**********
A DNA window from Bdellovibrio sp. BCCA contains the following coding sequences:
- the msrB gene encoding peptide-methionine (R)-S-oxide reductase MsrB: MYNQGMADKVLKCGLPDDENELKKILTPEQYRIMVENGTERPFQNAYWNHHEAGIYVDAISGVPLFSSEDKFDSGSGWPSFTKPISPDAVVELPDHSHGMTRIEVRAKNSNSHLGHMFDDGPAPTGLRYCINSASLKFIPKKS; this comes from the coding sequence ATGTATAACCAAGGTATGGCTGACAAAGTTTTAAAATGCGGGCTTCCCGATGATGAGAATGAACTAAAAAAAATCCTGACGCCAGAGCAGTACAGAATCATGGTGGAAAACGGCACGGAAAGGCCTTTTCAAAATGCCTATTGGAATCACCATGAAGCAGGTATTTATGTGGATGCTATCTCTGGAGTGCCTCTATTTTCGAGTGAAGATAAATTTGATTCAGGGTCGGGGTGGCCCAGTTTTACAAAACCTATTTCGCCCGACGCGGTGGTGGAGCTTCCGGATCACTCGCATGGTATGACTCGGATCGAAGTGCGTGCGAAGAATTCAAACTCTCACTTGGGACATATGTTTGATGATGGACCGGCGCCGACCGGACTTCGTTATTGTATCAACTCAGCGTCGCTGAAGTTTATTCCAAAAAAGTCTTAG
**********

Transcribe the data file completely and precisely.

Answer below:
A DNA window from Bdellovibrio sp. BCCA contains the following coding sequences:
- the msrB gene encoding peptide-methionine (R)-S-oxide reductase MsrB: MYNQGMADKVLKCGLPDDENELKKILTPEQYRIMVENGTERPFQNAYWNHHEAGIYVDAISGVPLFSSEDKFDSGSGWPSFTKPISPDAVVELPDHSHGMTRIEVRAKNSNSHLGHMFDDGPAPTGLRYCINSASLKFIPKKS; this comes from the coding sequence ATGTATAACCAAGGTATGGCTGACAAAGTTTTAAAATGCGGGCTTCCCGATGATGAGAATGAACTAAAAAAAATCCTGACGCCAGAGCAGTACAGAATCATGGTGGAAAACGGCACGGAAAGGCCTTTTCAAAATGCCTATTGGAATCACCATGAAGCAGGTATTTATGTGGATGCTATCTCTGGAGTGCCTCTATTTTCGAGTGAAGATAAATTTGATTCAGGGTCGGGGTGGCCCAGTTTTACAAAACCTATTTCGCCCGACGCGGTGGTGGAGCTTCCGGATCACTCGCATGGTATGACTCGGATCGAAGTGCGTGCGAAGAATTCAAACTCTCACTTGGGACATATGTTTGATGATGGACCGGCGCCGACCGGACTTCGTTATTGTATCAACTCAGCGTCGCTGAAGTTTATTCCAAAAAAGTCTTAG